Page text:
Democrats' Intelligence Failure

Senate Minority Leader Harry Reid (D-Nev.), center, flanked by Sen. Charles Schumer, D-N.Y., left, and Sen. Richard Durbin, D-Ill., meets with reporters on Capitol Hill, Tuesday, Nov. 1, 2005 after a closed-door Senate session. Democrats forced the Republican-controlled Senate into an unusual closed session Tuesday, questioning intelligence that President Bush used in the run-up to the war in Iraq and accusing Republicans of ignoring the issue. AP

This column was written by James S. Robbins.
Senate Democrats are suffering intelligence failure. They have closed down the Senate and called for an investigation into prewar estimates of Iraq's weapons-of-mass-destruction program. But their inspection teams have failed thus far to locate a mammoth July 2004 report on this very topic, the result of 13 months of effort by the Senate Select Committee on Intelligence. The report was approved unanimously by the committee, supported by for example Senators Levin, Feinstein, and Edwards (a few weeks before he was selected as John Kerry's running mate).

Meanwhile, former President Jimmy Carter has decried the manipulation of Iraq intelligence to deceive the American people into going to war. But this question had been covered exhaustively by the bipartisan Commission on the Intelligence Capabilities of the United States Regarding Weapons of Mass Destruction, which released its report last March. It found "no indication that the Intelligence Community distorted the evidence regarding Iraq's weapons of mass destruction," and that "the Intelligence Community did not make or change any analytic judgments in response to political pressure to reach a particular conclusion." Mr. Carter should follow the news a little more closely.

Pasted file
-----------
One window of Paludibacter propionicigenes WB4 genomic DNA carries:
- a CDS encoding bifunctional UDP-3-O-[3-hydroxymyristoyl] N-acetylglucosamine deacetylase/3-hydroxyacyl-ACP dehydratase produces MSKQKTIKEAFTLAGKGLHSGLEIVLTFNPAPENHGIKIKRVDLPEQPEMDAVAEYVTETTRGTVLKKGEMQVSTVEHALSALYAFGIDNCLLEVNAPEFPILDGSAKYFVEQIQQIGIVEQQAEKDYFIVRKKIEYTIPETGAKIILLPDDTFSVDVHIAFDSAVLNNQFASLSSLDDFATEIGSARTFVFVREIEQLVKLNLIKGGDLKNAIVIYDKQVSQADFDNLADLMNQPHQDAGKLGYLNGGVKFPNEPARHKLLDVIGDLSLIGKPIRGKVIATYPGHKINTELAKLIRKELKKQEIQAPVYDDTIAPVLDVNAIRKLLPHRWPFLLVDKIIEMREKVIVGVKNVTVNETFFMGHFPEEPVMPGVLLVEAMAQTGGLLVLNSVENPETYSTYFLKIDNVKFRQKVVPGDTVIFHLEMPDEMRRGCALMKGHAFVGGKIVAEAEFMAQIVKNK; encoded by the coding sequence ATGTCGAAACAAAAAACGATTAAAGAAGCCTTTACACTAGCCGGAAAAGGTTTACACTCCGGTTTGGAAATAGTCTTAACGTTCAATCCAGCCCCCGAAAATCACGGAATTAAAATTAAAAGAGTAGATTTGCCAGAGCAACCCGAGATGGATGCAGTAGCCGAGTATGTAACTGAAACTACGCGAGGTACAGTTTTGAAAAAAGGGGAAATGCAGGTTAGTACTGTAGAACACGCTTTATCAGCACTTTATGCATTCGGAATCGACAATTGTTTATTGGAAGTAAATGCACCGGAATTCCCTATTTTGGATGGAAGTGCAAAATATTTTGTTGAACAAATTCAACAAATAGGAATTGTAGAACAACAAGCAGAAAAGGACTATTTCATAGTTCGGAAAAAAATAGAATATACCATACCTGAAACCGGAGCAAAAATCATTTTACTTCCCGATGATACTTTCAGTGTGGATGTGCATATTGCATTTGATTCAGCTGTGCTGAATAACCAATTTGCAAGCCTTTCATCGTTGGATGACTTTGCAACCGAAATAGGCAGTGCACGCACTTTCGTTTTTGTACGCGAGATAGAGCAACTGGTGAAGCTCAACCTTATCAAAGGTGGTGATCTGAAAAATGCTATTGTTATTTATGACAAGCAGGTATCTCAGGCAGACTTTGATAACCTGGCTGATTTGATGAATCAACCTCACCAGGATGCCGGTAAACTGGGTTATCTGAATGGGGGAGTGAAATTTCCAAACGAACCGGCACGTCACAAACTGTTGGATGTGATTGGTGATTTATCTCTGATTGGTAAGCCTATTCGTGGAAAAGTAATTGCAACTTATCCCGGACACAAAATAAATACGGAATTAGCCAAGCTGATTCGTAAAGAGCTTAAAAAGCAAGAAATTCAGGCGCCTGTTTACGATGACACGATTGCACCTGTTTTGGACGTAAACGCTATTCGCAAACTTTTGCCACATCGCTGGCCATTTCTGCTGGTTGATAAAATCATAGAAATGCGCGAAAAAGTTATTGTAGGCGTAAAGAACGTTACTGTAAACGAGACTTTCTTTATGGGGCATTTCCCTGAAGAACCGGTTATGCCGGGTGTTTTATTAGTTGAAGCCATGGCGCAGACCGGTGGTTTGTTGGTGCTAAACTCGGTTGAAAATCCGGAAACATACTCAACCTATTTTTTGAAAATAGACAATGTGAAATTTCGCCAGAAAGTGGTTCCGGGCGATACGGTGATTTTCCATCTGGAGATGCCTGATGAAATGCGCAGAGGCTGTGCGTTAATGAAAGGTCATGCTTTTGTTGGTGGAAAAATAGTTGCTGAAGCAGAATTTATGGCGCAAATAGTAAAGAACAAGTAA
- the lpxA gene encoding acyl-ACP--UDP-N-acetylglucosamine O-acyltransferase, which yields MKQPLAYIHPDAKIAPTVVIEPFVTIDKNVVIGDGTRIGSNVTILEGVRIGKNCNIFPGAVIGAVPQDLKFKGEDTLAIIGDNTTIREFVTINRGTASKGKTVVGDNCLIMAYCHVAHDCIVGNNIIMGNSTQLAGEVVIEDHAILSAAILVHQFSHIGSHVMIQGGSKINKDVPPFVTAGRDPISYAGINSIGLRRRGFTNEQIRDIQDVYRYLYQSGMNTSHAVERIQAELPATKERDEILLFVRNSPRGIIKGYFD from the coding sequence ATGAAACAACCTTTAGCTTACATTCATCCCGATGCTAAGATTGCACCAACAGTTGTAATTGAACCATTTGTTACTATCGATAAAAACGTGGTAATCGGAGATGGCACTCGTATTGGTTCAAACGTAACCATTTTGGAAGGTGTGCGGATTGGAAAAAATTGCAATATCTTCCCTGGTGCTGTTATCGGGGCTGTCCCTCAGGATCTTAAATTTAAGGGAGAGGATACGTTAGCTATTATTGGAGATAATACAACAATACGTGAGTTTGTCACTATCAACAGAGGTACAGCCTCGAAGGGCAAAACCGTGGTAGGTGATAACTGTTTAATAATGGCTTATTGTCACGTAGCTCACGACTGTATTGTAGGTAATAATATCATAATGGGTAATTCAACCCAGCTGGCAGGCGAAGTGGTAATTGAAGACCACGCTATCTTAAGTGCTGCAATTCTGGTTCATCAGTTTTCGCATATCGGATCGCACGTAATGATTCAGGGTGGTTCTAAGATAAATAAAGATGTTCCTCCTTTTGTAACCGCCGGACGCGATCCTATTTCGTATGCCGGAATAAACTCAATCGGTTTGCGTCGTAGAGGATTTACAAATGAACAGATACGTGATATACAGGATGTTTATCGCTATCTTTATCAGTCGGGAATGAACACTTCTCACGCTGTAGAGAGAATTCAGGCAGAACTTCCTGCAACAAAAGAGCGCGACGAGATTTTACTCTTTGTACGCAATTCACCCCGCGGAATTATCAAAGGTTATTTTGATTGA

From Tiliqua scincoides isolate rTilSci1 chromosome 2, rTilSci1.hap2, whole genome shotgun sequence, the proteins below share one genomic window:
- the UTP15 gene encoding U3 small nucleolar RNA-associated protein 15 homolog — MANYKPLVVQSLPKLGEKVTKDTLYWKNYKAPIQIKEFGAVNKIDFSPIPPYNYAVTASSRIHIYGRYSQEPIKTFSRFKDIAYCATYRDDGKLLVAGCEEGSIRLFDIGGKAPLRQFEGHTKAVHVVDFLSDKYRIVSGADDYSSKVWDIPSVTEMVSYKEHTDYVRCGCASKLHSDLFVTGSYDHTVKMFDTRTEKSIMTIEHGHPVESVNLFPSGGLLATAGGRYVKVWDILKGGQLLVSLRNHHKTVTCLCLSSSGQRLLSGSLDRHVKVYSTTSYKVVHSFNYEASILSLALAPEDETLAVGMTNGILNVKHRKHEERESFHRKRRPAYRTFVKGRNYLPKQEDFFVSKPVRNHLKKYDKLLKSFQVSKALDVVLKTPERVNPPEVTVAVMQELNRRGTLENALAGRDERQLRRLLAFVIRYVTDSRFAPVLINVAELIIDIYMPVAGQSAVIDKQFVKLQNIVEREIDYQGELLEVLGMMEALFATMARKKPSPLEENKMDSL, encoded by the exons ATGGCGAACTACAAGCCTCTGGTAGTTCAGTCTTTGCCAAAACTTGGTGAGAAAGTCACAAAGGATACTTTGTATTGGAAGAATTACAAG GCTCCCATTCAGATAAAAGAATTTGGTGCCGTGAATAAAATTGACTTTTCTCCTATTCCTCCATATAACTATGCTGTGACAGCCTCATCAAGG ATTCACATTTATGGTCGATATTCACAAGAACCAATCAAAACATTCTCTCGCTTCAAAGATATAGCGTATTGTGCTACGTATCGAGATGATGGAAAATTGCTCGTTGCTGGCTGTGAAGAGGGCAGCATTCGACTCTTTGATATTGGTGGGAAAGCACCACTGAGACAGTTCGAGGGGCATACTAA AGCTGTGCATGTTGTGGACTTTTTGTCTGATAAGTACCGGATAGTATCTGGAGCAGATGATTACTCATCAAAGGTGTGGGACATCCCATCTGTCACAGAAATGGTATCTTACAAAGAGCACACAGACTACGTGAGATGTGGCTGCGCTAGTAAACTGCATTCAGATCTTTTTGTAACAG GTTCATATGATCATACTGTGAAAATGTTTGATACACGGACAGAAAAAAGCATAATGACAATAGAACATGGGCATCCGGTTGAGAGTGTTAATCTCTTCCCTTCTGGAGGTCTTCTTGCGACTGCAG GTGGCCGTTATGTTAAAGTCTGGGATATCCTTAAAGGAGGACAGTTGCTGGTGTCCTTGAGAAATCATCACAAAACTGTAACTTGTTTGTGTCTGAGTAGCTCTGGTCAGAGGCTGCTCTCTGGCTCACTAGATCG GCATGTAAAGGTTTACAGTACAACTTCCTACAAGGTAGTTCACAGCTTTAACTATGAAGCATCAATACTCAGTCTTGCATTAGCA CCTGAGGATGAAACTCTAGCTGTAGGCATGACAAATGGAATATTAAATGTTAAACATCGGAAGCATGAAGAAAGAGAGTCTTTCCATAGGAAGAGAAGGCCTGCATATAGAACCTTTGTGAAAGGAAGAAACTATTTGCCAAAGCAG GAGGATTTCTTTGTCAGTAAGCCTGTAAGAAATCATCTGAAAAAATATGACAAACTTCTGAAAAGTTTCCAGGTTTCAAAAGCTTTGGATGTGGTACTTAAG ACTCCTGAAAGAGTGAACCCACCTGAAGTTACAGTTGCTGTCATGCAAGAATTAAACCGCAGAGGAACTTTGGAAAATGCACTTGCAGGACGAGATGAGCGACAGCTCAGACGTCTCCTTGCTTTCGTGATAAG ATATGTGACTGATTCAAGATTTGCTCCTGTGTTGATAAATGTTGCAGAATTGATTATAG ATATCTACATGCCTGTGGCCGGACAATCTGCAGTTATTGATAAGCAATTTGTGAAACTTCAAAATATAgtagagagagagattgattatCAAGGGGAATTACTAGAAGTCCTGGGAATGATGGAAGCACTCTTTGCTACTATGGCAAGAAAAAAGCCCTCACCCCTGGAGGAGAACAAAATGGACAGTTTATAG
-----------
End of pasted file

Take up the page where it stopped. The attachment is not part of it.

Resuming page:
What's at issue now is "Phase Two" of the original Senate report, in which statements by administration officials are being compared to prewar intelligence to see if the American people were being given the straight story. The Democrats hope that they will be able to find some examples of statements at extreme variance with the admittedly flawed intelligence reports. They submitted 300 such cherry picked statements for review, and the GOP added another 150 from both sides of the aisle in Congress just to be fair.

One would think that this would be an exercise best left to the blogosphere, which has already parsed and dissected every public statement made by the administration on the topic of WMDs. If there were a "smoking gun," determined bloggers would have found it by now. But the White House has always been careful not to overstep reports. For example those who mocked the president for his statement in the 2004 State of the Union address that weapons inspectors has uncovered "dozens of weapons of mass destruction-related program activities" should have consulted the Iraq Survey Group interim progress report, from which he was quoting directly. The phrase was a bit clunky, but if the president had characterized what was found in any other way, those same critics would now be charging high crimes and misdemeanors.

  • Nicholas Ehrenberg

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